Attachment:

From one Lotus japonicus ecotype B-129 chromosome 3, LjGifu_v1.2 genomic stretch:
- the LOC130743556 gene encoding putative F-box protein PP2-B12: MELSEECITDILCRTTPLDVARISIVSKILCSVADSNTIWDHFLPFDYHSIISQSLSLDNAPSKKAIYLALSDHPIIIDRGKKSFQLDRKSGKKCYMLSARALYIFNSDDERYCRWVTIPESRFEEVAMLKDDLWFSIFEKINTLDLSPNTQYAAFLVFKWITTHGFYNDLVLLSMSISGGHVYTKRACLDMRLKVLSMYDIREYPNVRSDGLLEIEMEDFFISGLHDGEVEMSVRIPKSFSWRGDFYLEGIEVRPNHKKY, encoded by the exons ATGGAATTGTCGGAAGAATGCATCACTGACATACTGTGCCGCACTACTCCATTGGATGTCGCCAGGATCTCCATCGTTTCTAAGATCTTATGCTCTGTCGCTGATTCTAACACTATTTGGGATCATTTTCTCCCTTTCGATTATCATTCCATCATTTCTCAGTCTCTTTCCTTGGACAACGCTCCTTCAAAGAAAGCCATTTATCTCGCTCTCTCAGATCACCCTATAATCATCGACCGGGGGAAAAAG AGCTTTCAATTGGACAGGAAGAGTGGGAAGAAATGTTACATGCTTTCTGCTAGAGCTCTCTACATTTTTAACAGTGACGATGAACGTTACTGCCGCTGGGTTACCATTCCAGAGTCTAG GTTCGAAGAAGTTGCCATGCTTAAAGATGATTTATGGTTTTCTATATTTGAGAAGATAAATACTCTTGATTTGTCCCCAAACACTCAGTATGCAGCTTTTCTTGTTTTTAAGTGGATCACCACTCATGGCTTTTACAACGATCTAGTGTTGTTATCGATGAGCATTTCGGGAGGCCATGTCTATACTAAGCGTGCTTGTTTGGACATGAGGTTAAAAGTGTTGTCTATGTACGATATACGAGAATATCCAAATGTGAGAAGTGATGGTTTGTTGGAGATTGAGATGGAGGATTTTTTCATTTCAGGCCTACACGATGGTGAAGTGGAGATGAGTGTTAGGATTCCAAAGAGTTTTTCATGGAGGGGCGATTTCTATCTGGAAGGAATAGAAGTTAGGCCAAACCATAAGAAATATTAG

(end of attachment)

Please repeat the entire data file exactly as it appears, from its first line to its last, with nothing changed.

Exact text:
From one Lotus japonicus ecotype B-129 chromosome 3, LjGifu_v1.2 genomic stretch:
- the LOC130743556 gene encoding putative F-box protein PP2-B12: MELSEECITDILCRTTPLDVARISIVSKILCSVADSNTIWDHFLPFDYHSIISQSLSLDNAPSKKAIYLALSDHPIIIDRGKKSFQLDRKSGKKCYMLSARALYIFNSDDERYCRWVTIPESRFEEVAMLKDDLWFSIFEKINTLDLSPNTQYAAFLVFKWITTHGFYNDLVLLSMSISGGHVYTKRACLDMRLKVLSMYDIREYPNVRSDGLLEIEMEDFFISGLHDGEVEMSVRIPKSFSWRGDFYLEGIEVRPNHKKY, encoded by the exons ATGGAATTGTCGGAAGAATGCATCACTGACATACTGTGCCGCACTACTCCATTGGATGTCGCCAGGATCTCCATCGTTTCTAAGATCTTATGCTCTGTCGCTGATTCTAACACTATTTGGGATCATTTTCTCCCTTTCGATTATCATTCCATCATTTCTCAGTCTCTTTCCTTGGACAACGCTCCTTCAAAGAAAGCCATTTATCTCGCTCTCTCAGATCACCCTATAATCATCGACCGGGGGAAAAAG AGCTTTCAATTGGACAGGAAGAGTGGGAAGAAATGTTACATGCTTTCTGCTAGAGCTCTCTACATTTTTAACAGTGACGATGAACGTTACTGCCGCTGGGTTACCATTCCAGAGTCTAG GTTCGAAGAAGTTGCCATGCTTAAAGATGATTTATGGTTTTCTATATTTGAGAAGATAAATACTCTTGATTTGTCCCCAAACACTCAGTATGCAGCTTTTCTTGTTTTTAAGTGGATCACCACTCATGGCTTTTACAACGATCTAGTGTTGTTATCGATGAGCATTTCGGGAGGCCATGTCTATACTAAGCGTGCTTGTTTGGACATGAGGTTAAAAGTGTTGTCTATGTACGATATACGAGAATATCCAAATGTGAGAAGTGATGGTTTGTTGGAGATTGAGATGGAGGATTTTTTCATTTCAGGCCTACACGATGGTGAAGTGGAGATGAGTGTTAGGATTCCAAAGAGTTTTTCATGGAGGGGCGATTTCTATCTGGAAGGAATAGAAGTTAGGCCAAACCATAAGAAATATTAG